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09 April 2013

The Incredible Shrinking Man

These are pictures of the same historic figures. What difference jumps out at you?

If you're like my introductory students, you'll note that while the more recent depiction of the baby on the right (i.e. Jesus) is fairly realistic, the ancient one on the left is oddly stylized. "He looks like a shrunken man," students will often say. And, indeed, that is the very point I use these images to convey to them: in the past, children were seen as little adults. This was consistent with the view that children were assets in an agrarian world, extra hands to help around the farm, as it were. It isn't until the Victorian Era that our modern notion of childhood as a protected part of the lifecourse developed. Industrialization meant that children became competition for adults in the labor force so children were forced out of the workplace as a reserve labor force with child labor and compulsory education laws, which made them liabilities. As a rationalization of this altered notion of the lifecourse, children then must be conceptualized as vulnerable, and this carries over into how they are depicted in popular culture and, as we see above, in art. If you need the kids to help with the daily work, you tend to see them as "shrunken adults"; if you need kids to stay out of your factory, you tend to see them as little helpless balls of pudge.* I've found this to be an excellent way to teach about the social construction of childhood and family.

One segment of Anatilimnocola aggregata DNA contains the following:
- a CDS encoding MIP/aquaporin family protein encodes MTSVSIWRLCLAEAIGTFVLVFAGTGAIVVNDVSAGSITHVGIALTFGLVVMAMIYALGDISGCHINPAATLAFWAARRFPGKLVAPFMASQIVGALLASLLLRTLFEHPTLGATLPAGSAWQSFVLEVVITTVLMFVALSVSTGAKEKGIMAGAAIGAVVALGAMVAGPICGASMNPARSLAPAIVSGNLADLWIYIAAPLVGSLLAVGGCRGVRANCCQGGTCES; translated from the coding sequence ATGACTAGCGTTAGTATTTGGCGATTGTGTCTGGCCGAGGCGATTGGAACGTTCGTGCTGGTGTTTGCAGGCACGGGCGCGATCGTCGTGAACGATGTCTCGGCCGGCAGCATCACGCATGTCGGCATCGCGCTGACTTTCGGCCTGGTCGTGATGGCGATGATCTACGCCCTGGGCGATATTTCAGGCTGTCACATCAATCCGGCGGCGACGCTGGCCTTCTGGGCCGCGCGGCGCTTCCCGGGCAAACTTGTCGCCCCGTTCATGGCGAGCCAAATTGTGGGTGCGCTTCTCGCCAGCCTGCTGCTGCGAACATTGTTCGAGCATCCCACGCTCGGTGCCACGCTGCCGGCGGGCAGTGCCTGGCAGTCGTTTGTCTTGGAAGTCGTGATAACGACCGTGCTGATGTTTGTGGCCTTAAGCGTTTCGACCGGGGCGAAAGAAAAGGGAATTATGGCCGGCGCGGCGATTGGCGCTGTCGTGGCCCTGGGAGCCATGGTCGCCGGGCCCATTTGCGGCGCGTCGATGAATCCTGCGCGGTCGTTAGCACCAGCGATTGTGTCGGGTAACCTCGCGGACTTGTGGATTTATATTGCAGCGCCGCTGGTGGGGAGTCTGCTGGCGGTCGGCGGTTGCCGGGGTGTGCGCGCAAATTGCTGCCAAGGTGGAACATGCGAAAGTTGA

* - Seriously, contrary to popular opinion, babies look odd. As a former professor of mine used to say and as I now pass on to my students, imagine a baby blown up to adult proportions; that thing would be ugly and terrifying!

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